The Department of Education is currently conducting a review of PSHE (Personal, Social, Health and Economic) Education. The closing date is Wednesday 30th November. Please make response to the questionnaire online here.
Although PSHE Education includes a wide variety of topics the main area of concern is sex and relationships education. This is particularly relevant for Primary Schools where many of the topics are taught in an ‘age-appropriate’ way.
The following points are key. Please endeavour to include these in your responses:
- Education should include moral as well as intellectual training and development, especially in the case of PSHE education. There is no such thing as ‘value-free’ teaching and this approach should be abandoned, especially with regard to sex and relationships.
- Expecting children to make “informed choice” about sex without giving them any moral framework for doing so is unfair.
- Sex and Relationships Education (SRE) teaching should include the full facts. In particular, the health and other benefits of marriage, abstinence and faithfulness should be clearly presented. The health risks for mother and baby of teenage pregnancy, the dangers of abortion and the failure of condoms to protect adequately against a number of sexually transmitted diseases should also be clearly defined.
- Medical evidence showing the benefits of marriage and the harm which results from many so-called alternative sexual practices should not continue to be ignored in SRE teaching. Abstinence and faithfulness should be presented as commendable choices.
- The welfare of children should be paramount. Parents’ views should therefore count for most, not those of lobby groups or self-styled experts. There should be greater parental choice and input with regards to the teaching of PHSE.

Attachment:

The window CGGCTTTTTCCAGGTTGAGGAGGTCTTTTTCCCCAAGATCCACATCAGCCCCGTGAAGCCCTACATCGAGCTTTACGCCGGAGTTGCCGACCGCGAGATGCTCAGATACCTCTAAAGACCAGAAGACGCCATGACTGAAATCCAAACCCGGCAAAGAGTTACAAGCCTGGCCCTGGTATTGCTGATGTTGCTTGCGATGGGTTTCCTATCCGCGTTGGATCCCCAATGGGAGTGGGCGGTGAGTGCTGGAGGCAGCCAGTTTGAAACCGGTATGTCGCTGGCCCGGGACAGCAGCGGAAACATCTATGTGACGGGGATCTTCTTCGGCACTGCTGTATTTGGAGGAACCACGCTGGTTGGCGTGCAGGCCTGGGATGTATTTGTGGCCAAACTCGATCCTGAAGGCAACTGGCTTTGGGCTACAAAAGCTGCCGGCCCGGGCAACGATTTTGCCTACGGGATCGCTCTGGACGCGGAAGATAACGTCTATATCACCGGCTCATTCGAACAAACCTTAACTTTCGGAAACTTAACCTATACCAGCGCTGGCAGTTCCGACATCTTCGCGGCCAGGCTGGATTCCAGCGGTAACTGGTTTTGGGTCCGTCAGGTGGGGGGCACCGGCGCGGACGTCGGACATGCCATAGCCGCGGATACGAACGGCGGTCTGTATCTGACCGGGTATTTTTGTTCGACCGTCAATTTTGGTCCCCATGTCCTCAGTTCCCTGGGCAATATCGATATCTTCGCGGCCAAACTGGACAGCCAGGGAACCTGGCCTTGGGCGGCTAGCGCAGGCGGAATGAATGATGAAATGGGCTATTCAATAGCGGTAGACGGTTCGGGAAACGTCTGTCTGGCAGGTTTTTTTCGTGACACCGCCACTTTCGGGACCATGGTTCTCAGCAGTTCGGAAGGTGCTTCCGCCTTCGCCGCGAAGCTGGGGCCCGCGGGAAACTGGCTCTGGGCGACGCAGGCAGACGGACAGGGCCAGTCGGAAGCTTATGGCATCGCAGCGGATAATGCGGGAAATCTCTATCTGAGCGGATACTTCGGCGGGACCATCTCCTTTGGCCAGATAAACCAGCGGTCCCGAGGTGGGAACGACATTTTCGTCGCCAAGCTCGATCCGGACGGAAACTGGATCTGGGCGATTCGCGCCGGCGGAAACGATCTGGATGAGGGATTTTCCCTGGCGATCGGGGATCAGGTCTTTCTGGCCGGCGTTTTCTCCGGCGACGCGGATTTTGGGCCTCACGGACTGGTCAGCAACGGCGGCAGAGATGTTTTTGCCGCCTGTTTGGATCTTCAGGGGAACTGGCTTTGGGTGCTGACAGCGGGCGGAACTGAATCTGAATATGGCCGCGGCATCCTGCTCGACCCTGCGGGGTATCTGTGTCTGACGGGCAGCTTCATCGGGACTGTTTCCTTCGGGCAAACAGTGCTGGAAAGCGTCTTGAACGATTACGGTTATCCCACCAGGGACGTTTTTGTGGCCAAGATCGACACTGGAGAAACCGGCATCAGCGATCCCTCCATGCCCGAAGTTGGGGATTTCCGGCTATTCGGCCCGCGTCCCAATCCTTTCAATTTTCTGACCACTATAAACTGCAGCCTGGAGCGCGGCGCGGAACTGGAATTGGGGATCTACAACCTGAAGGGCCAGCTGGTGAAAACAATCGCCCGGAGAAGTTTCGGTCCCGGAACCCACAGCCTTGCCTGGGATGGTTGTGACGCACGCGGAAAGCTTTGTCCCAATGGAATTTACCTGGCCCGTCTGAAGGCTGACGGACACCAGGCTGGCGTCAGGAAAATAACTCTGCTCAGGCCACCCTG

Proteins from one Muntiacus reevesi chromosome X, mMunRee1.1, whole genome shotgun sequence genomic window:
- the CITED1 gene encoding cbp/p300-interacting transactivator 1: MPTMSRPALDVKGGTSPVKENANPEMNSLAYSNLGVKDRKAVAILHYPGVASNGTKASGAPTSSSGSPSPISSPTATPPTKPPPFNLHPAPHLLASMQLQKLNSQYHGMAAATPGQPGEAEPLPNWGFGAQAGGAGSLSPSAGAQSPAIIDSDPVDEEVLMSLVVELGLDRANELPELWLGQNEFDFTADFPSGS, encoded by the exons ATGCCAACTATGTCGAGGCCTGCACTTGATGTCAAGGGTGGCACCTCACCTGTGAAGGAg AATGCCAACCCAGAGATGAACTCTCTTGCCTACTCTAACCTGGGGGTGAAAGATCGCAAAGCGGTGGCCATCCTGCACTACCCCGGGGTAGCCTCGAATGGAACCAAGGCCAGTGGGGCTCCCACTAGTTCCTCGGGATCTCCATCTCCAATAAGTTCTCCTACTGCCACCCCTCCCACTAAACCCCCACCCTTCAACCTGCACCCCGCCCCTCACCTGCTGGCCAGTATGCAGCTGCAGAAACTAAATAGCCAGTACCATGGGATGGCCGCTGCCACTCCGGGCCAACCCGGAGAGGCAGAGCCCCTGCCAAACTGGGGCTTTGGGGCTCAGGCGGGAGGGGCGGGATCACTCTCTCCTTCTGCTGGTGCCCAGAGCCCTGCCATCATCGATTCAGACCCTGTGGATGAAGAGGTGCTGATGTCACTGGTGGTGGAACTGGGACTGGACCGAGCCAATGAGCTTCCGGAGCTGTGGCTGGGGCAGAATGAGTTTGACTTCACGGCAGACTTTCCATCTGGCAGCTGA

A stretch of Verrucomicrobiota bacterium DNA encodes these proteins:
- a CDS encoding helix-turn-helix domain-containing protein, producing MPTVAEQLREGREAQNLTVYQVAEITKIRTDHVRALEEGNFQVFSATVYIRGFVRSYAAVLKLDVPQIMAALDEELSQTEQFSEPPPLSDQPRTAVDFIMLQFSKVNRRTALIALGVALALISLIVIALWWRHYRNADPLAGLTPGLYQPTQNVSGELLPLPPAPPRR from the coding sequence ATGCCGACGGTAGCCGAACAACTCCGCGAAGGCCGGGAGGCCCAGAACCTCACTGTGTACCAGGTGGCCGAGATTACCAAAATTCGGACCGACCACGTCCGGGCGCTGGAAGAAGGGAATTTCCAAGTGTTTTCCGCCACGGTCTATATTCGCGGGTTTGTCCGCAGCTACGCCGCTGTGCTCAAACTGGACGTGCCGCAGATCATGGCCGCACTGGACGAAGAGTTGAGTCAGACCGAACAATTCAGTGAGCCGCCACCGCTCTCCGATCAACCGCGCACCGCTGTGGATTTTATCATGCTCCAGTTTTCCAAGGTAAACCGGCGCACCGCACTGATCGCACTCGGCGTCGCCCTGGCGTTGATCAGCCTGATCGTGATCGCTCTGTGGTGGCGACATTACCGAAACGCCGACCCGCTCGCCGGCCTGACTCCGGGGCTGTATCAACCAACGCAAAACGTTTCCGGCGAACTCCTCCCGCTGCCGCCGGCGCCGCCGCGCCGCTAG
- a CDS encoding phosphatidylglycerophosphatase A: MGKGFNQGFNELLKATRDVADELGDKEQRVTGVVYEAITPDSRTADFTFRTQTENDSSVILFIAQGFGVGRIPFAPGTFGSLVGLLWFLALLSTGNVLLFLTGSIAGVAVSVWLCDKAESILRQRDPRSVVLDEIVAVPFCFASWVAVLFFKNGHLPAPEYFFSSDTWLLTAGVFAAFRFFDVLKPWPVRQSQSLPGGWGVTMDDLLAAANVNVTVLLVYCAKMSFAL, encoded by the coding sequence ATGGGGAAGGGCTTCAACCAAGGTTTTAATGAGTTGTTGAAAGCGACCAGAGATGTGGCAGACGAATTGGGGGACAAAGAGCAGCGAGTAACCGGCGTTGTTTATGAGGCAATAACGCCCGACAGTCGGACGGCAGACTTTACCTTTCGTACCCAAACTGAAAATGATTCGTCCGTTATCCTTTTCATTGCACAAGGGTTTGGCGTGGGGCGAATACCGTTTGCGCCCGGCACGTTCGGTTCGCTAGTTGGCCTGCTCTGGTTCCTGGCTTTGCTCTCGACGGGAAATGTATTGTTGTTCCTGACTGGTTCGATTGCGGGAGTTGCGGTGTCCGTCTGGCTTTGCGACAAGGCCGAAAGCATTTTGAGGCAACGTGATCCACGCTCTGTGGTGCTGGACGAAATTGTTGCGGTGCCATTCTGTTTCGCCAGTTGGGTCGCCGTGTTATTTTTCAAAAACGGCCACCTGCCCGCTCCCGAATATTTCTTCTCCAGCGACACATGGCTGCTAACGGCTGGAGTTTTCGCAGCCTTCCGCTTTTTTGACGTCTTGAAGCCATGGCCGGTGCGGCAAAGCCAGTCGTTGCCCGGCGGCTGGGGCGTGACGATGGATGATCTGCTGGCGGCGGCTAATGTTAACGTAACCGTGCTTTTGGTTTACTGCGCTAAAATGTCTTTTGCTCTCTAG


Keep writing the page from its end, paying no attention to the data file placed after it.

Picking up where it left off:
- Parents are the best judges of whether a child is at a suitable stage in its psychological, biological and emotional development for a particular level of SRE teaching. Parents should therefore continue to have the right to remove their children from SRE classes.
- Experience in the Netherlands is often cited in support of the propositions (a) that better sexual health outcomes and a lowering of teenage pregnancy rates will result solely from a more open and positive approach to SRE and (b) that sexuality education will in and of itself lead to later and more responsible sexual behaviour. Evidence does not in fact support such conclusions from the Dutch experience. The two key factors are (i) strong family units, (ii) a strong sense of purpose and goals for life.
- There should be no teaching of SRE in primary schools. Children experience a latency period between about six and ten years of age during which they are naturally reluctant to become involved in sexual matters. These instincts exist for their protection. They should not be forced to deal with such things before nature intended.
- PSHE education cannot influence children for good in isolation. If Government is serious about addressing teenage pregnancy and the epidemic of sexually transmitted diseases it must take measures to remove the excessive sexual content of advertising and the media in general with a review of the messages being broadcast to children and young people.
Do not be concerned if you feel unable to answer all the questions. It is more important to state your specific concerns. Do encourage others to complete this online response also.